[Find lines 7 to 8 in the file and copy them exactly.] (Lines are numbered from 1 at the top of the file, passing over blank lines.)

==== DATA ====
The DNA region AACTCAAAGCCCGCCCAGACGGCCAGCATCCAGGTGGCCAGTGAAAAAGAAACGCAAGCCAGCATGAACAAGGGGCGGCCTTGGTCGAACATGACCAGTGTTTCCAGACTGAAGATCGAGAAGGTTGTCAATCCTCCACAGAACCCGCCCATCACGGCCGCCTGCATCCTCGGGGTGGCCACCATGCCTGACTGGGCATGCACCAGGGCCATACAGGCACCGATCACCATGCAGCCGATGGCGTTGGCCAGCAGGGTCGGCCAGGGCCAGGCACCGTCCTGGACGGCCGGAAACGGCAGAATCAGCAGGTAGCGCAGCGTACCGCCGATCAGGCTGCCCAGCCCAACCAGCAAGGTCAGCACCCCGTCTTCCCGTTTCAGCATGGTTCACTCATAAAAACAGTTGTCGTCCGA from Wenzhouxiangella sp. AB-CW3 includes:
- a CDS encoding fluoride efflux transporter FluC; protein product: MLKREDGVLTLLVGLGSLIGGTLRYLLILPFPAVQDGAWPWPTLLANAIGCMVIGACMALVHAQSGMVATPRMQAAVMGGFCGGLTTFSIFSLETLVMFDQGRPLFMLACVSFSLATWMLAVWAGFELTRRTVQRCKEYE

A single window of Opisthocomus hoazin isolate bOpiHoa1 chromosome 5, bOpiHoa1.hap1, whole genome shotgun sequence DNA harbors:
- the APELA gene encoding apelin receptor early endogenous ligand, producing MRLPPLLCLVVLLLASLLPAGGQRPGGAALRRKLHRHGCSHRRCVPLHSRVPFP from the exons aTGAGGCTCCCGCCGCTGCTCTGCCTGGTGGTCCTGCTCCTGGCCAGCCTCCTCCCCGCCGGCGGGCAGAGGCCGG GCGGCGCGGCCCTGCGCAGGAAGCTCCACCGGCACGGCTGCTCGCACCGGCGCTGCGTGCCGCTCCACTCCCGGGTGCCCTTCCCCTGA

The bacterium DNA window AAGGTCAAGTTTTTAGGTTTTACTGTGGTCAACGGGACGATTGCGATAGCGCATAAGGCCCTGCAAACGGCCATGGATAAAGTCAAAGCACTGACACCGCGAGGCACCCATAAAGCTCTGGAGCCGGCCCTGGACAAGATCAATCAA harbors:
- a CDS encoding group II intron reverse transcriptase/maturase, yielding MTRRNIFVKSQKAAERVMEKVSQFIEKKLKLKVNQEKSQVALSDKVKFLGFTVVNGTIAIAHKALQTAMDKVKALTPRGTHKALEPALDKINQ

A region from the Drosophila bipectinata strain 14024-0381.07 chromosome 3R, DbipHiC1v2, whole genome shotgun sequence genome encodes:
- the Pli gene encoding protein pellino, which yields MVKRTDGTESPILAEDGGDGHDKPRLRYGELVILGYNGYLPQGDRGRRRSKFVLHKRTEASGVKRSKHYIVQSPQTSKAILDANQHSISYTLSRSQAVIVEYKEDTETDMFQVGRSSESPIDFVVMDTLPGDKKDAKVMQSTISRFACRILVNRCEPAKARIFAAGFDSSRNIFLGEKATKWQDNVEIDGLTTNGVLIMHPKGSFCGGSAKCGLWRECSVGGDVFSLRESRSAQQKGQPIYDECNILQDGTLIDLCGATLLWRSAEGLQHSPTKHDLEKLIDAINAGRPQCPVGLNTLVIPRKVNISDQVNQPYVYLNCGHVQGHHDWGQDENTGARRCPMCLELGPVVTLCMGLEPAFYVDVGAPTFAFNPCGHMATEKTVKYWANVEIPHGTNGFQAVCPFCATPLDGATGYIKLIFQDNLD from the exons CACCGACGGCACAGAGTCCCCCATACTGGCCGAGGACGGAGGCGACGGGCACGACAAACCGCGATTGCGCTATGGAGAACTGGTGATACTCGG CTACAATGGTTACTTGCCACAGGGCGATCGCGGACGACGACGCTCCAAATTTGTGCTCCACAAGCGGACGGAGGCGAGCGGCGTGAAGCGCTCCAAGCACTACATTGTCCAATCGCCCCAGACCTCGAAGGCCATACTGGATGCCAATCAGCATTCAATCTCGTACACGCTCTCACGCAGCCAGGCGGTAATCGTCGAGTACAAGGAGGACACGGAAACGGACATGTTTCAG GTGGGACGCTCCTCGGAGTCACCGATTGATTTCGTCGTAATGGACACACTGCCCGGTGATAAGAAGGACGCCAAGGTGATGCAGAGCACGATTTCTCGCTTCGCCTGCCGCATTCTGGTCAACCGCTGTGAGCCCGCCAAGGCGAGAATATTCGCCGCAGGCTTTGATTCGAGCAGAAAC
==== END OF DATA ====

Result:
A region from the Drosophila bipectinata strain 14024-0381.07 chromosome 3R, DbipHiC1v2, whole genome shotgun sequence genome encodes:
- the Pli gene encoding protein pellino, which yields MVKRTDGTESPILAEDGGDGHDKPRLRYGELVILGYNGYLPQGDRGRRRSKFVLHKRTEASGVKRSKHYIVQSPQTSKAILDANQHSISYTLSRSQAVIVEYKEDTETDMFQVGRSSESPIDFVVMDTLPGDKKDAKVMQSTISRFACRILVNRCEPAKARIFAAGFDSSRNIFLGEKATKWQDNVEIDGLTTNGVLIMHPKGSFCGGSAKCGLWRECSVGGDVFSLRESRSAQQKGQPIYDECNILQDGTLIDLCGATLLWRSAEGLQHSPTKHDLEKLIDAINAGRPQCPVGLNTLVIPRKVNISDQVNQPYVYLNCGHVQGHHDWGQDENTGARRCPMCLELGPVVTLCMGLEPAFYVDVGAPTFAFNPCGHMATEKTVKYWANVEIPHGTNGFQAVCPFCATPLDGATGYIKLIFQDNLD from the exons CACCGACGGCACAGAGTCCCCCATACTGGCCGAGGACGGAGGCGACGGGCACGACAAACCGCGATTGCGCTATGGAGAACTGGTGATACTCGG CTACAATGGTTACTTGCCACAGGGCGATCGCGGACGACGACGCTCCAAATTTGTGCTCCACAAGCGGACGGAGGCGAGCGGCGTGAAGCGCTCCAAGCACTACATTGTCCAATCGCCCCAGACCTCGAAGGCCATACTGGATGCCAATCAGCATTCAATCTCGTACACGCTCTCACGCAGCCAGGCGGTAATCGTCGAGTACAAGGAGGACACGGAAACGGACATGTTTCAG GTGGGACGCTCCTCGGAGTCACCGATTGATTTCGTCGTAATGGACACACTGCCCGGTGATAAGAAGGACGCCAAGGTGATGCAGAGCACGATTTCTCGCTTCGCCTGCCGCATTCTGGTCAACCGCTGTGAGCCCGCCAAGGCGAGAATATTCGCCGCAGGCTTTGATTCGAGCAGAAAC